I only have one reason for my disinterest and it's this: If law enforcement's widespread application of tasers in recent years has shown us anything, it's that less-than-lethal-weaponry isn't necessarily less-than-lethal. When StarTrek-level stun technology is ten to fifteen years in sight, I'll be more interested in an editorial like this one.
Instead of mulling over the potentially diminishing relevance of a Supreme Court decision, why not consider how the decision will change the application of law in communities likely impacted. Better yet, why not take up the legal aspects of current police usage of not-so-less-than-lethal technology? Right now, police actually are overusing tasers, and in some countries might be using them illegally. Why not examine this and any potential parallels or orthogonality to US law?
I'm not trying to insult the author (who has some pretty amazing credentials BTW), or saying that his topic isn't interesting. To be sure, the piece has some comments that aren't to be missed. I'm with one commenter; I'll take my large barking dog over a gun, taser, or dizzying-flashlight any day.
But there are more immediate aspects of the emergence of so-called less-than-lethal technologies that need wide public discussion (e.g., overuse, fatalities, legal wrangling with medical examiners, disproportionate use against minorities, etc.). A newspaper column could be a great starting point for such discourse.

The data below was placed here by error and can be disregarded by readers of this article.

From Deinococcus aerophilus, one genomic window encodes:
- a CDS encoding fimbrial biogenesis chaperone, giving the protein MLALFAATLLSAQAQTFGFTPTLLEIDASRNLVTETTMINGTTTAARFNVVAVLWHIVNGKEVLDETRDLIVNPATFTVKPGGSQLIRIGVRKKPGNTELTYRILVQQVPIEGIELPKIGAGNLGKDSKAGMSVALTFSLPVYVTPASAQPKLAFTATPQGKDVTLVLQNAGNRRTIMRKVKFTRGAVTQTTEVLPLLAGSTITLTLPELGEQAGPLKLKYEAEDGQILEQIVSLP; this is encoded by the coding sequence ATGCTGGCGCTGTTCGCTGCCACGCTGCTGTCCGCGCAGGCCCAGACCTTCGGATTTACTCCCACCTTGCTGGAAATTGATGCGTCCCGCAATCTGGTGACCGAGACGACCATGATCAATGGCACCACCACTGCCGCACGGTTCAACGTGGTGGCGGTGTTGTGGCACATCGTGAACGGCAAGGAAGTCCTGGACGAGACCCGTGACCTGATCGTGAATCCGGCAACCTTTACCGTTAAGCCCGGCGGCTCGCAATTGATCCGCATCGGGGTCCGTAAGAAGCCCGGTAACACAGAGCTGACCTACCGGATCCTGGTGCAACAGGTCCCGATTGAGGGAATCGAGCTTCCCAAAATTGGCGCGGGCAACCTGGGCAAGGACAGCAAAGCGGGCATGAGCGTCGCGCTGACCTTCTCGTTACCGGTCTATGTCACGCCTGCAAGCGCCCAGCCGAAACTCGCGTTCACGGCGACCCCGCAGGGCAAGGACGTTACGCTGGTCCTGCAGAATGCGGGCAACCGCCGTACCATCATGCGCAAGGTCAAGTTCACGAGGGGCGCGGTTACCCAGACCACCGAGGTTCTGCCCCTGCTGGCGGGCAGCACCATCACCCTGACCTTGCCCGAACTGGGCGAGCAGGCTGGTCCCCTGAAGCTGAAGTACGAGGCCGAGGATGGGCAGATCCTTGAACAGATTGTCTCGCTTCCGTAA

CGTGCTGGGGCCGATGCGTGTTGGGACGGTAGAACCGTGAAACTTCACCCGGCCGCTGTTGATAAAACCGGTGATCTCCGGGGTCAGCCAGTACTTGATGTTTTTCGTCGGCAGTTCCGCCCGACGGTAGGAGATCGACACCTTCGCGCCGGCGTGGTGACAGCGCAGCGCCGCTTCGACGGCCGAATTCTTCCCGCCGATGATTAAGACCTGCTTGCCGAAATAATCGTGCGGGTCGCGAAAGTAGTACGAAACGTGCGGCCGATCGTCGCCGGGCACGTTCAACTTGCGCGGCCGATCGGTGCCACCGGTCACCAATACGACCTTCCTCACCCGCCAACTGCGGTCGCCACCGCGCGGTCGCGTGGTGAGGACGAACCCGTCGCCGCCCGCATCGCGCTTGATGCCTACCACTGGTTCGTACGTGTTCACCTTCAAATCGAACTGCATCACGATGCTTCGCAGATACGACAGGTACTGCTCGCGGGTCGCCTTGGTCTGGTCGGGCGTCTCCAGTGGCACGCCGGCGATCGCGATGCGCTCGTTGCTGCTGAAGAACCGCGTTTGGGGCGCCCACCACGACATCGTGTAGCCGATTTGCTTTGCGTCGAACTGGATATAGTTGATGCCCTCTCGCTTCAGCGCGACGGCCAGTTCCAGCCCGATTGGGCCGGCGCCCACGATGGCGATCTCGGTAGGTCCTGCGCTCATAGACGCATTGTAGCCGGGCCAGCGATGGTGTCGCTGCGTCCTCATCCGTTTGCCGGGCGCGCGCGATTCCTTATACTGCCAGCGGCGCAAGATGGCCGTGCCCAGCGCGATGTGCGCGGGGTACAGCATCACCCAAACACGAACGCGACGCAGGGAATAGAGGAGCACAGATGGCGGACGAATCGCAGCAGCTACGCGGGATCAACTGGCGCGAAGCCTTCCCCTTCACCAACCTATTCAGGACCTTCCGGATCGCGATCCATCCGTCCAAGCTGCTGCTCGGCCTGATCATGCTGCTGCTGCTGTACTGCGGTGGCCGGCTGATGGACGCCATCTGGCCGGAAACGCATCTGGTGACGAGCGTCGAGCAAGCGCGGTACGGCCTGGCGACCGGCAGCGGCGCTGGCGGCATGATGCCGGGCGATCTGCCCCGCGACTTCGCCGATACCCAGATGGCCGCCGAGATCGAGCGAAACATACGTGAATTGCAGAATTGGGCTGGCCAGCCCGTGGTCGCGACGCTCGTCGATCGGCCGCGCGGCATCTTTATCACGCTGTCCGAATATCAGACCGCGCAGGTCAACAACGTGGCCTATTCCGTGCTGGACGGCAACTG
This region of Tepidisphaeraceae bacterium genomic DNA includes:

Reading this editorial reminded me of being in a college humanities class filled with children who've known only privilege debating the morality of things like tough drug laws, public housing, and family planning. It's a legal and philosophical exercise that is very far from application. Yet, there it is in the prestigious op ed section of the NY Times. For me, that's more an indictment of the Times than of the author.
PostBlog: I just noticed that Excited Delirium smartly addresses this editorial's blind faith in the effectiveness of tasers. Definitely worth a click-through.